Today’s news:

Call it ‘Real Hook’ MTV anchors on Van Dyke

The Brooklyn Paper

MTV isn’t talking about where it will film the 21st season of its “Real World” reality show, but in Red Hook, everyone knows the real deal.

The hardscrabble home of Fairway and the hot new Ikea is clearly ready for its close up now that MTV has confirmed that it had abandoned the BellTel Lofts building Downtown.

As The Brooklyn Paper reported last Thursday, sluggish renovations of the luxury condo led MTV to seek a new spot, this one on Pier 41 at Van Dyke Street. Greg O’Connell who owns Pier 41 admitted that he had “signed some papers,” but wouldn’t say more.

Others in the neighborhood gave far juicier details.

“They came in to ask us to sign a waiver last night,” said barista Claire Moore from the popular coffee hangout, Baked, on Van Brunt Street, adding that the producer was excited to find such a “cute” place to set a scene for laid-back Red Hook life.

If this installment of “The Real World” follows the example of prior seasons, the cast will be hanging out at one or two restaurants. Getting waivers in advance means that producers don’t have to get clearance from several establishments once filming starts — another indication that Red Hook will shortly be dubbed “Real Hook.”

Red Hookers grumbled at the thought.

“I’d rather have another Ikea,” said John Varonian, who has lived in Red Hook for two years, and would prefer that MTV reopen and run the Laundromat down the street.

Most likely, the cast will be airing their dirty laundry in their home at the upstairs portion of 204 Van Dyke St., the address reported by the Web site Curbed, which cited an unidentified source.

Pier 41 is home to several artists and crafts studios, a view of Lady Liberty — and just down the street from Fairway.

The area is not immune to camera crews.

Lifetime resident and owner of a truck insulation company on Van Dyke St., Greg Iovine, Jr., said his father has rented out several of his properties for TV, including “The Sopranos.” A few years ago, 204 Van Dyke St. was built out as a nightclub for the Will Smith movie, “Hitch.”

Despite all the Hollywood buzz bouncing around the neighborhood, many of course still didn’t know what the “Real World” even is.

This time around it will be the true story of seven strangers, who got picked to live in a converted warehouse, have their lives videotaped as they shop at Fairway, go to work, and hook up for meaningless casual, TV-friendly sex.

Pin It
Print this story Permalink

Reader Feedback

george bailey from bedford falls says:
those poor red hookers who think..there goes the hood..ha..real pioners they are.. hey it is an olmypic year..lets have a volleyball tournament with the red hookies.. the willybillyburgs and the motthaveies..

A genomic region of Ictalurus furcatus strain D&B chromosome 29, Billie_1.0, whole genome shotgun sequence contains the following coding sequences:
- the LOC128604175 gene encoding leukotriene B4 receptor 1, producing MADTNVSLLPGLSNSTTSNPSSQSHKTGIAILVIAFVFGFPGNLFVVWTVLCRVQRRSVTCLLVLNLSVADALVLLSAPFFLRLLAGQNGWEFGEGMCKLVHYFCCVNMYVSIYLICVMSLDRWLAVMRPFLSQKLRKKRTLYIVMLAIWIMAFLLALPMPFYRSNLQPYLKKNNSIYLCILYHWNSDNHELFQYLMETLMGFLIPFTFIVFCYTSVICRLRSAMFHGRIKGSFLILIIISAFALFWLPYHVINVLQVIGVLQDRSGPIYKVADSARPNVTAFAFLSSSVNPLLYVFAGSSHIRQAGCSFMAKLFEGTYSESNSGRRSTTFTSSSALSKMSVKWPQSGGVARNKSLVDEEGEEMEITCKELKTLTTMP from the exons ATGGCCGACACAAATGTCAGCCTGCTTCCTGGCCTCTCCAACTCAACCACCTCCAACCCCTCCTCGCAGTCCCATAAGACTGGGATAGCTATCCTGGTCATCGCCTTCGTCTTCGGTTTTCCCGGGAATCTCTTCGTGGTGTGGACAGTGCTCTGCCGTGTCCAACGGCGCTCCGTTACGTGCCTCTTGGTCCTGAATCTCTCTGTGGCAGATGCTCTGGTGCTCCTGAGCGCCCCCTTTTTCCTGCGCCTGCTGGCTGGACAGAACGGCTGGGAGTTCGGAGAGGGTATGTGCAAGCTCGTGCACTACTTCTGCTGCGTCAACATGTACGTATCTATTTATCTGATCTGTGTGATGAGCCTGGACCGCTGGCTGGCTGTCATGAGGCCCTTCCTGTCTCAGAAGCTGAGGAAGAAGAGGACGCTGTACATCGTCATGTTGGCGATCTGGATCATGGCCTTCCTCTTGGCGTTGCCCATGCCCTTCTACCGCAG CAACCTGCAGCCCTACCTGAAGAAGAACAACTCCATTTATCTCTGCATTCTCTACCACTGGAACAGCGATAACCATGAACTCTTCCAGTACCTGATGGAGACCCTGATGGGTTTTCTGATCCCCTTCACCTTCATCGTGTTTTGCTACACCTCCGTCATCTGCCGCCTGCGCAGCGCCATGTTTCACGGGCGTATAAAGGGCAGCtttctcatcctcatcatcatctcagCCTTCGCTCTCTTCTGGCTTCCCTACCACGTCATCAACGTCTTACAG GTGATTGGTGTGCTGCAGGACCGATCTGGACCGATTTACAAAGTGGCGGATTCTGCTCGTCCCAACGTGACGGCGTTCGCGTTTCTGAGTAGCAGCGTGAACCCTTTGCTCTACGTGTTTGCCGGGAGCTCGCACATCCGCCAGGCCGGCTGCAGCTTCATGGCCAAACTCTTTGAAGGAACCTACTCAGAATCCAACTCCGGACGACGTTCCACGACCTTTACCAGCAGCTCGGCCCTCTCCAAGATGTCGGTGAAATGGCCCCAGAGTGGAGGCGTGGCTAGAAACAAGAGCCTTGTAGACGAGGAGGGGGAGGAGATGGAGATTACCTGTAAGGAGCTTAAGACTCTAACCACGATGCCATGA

edge folk just tring to protect their hood and make horrible art work while doing it.

leave the real world alone..spend more time on your unreal world....stop making bad art and drinking in what you think is a cooool bar...
soo edgy.....sooooooo soooooo dear i say EDGEYUPPIE!!!!!!!dats youssss
Aug. 13, 2008, 11:52 pm
Stephizzle from pslope says:
farts
Oct. 19, 2010, 2:38 am

Enter your comment below

By submitting this comment, you agree to the following terms:

You agree that you, and not BrooklynPaper.com or its affiliates, are fully responsible for the content that you post. You agree not to post any abusive, obscene, vulgar, slanderous, hateful, threatening or sexually-oriented material or any material that may violate applicable law; doing so may lead to the removal of your post and to your being permanently banned from posting to the site. You grant to BrooklynPaper.com the royalty-free, irrevocable, perpetual and fully sublicensable license to use, reproduce, modify, adapt, publish, translate, create derivative works from, distribute, perform and display such content in whole or in part world-wide and to incorporate it in other works in any form, media or technology now known or later developed.

First name
Last name
Your neighborhood
Email address
Daytime phone

Your letter must be signed and include all of the information requested above. (Only your name and neighborhood are published with the letter.) Letters should be as brief as possible; while they may discuss any topic of interest to our readers, priority will be given to letters that relate to stories covered by The Brooklyn Paper.

Letters will be edited at the sole discretion of the editor, may be published in whole or part in any media, and upon publication become the property of The Brooklyn Paper. The earlier in the week you send your letter, the better.

Links